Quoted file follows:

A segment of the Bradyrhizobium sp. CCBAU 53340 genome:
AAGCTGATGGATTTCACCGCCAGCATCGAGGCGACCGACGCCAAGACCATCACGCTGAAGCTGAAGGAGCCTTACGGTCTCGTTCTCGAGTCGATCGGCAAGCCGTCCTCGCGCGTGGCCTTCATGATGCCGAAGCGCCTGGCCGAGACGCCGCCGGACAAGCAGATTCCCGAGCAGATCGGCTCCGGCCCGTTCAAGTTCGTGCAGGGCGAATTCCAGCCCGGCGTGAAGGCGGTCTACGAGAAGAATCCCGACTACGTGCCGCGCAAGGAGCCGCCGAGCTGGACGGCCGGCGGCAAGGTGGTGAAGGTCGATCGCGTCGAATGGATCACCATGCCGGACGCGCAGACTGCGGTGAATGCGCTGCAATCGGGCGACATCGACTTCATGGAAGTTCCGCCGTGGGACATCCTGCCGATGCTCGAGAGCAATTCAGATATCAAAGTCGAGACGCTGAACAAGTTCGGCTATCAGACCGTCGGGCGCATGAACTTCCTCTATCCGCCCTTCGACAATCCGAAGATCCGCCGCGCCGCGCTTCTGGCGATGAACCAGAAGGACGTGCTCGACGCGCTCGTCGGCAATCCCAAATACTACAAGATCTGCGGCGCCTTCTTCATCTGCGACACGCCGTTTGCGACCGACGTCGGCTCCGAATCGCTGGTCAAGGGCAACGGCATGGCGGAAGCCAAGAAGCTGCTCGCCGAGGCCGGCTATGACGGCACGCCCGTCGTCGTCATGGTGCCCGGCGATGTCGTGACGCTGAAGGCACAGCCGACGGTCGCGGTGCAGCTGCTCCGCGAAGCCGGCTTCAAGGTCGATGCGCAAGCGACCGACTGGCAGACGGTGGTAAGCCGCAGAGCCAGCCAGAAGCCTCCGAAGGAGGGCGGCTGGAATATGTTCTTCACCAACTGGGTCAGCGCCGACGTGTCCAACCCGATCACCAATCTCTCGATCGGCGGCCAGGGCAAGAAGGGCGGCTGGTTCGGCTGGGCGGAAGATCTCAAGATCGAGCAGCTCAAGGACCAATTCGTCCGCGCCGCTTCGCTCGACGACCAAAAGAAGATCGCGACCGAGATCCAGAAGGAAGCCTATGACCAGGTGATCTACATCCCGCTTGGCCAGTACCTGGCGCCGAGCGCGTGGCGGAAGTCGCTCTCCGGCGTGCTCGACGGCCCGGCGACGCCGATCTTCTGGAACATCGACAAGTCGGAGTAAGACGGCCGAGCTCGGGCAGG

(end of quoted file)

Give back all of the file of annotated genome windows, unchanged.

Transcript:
A segment of the Bradyrhizobium sp. CCBAU 53340 genome:
AAGCTGATGGATTTCACCGCCAGCATCGAGGCGACCGACGCCAAGACCATCACGCTGAAGCTGAAGGAGCCTTACGGTCTCGTTCTCGAGTCGATCGGCAAGCCGTCCTCGCGCGTGGCCTTCATGATGCCGAAGCGCCTGGCCGAGACGCCGCCGGACAAGCAGATTCCCGAGCAGATCGGCTCCGGCCCGTTCAAGTTCGTGCAGGGCGAATTCCAGCCCGGCGTGAAGGCGGTCTACGAGAAGAATCCCGACTACGTGCCGCGCAAGGAGCCGCCGAGCTGGACGGCCGGCGGCAAGGTGGTGAAGGTCGATCGCGTCGAATGGATCACCATGCCGGACGCGCAGACTGCGGTGAATGCGCTGCAATCGGGCGACATCGACTTCATGGAAGTTCCGCCGTGGGACATCCTGCCGATGCTCGAGAGCAATTCAGATATCAAAGTCGAGACGCTGAACAAGTTCGGCTATCAGACCGTCGGGCGCATGAACTTCCTCTATCCGCCCTTCGACAATCCGAAGATCCGCCGCGCCGCGCTTCTGGCGATGAACCAGAAGGACGTGCTCGACGCGCTCGTCGGCAATCCCAAATACTACAAGATCTGCGGCGCCTTCTTCATCTGCGACACGCCGTTTGCGACCGACGTCGGCTCCGAATCGCTGGTCAAGGGCAACGGCATGGCGGAAGCCAAGAAGCTGCTCGCCGAGGCCGGCTATGACGGCACGCCCGTCGTCGTCATGGTGCCCGGCGATGTCGTGACGCTGAAGGCACAGCCGACGGTCGCGGTGCAGCTGCTCCGCGAAGCCGGCTTCAAGGTCGATGCGCAAGCGACCGACTGGCAGACGGTGGTAAGCCGCAGAGCCAGCCAGAAGCCTCCGAAGGAGGGCGGCTGGAATATGTTCTTCACCAACTGGGTCAGCGCCGACGTGTCCAACCCGATCACCAATCTCTCGATCGGCGGCCAGGGCAAGAAGGGCGGCTGGTTCGGCTGGGCGGAAGATCTCAAGATCGAGCAGCTCAAGGACCAATTCGTCCGCGCCGCTTCGCTCGACGACCAAAAGAAGATCGCGACCGAGATCCAGAAGGAAGCCTATGACCAGGTGATCTACATCCCGCTTGGCCAGTACCTGGCGCCGAGCGCGTGGCGGAAGTCGCTCTCCGGCGTGCTCGACGGCCCGGCGACGCCGATCTTCTGGAACATCGACAAGTCGGAGTAAGACGGCCGAGCTCGGGCAGG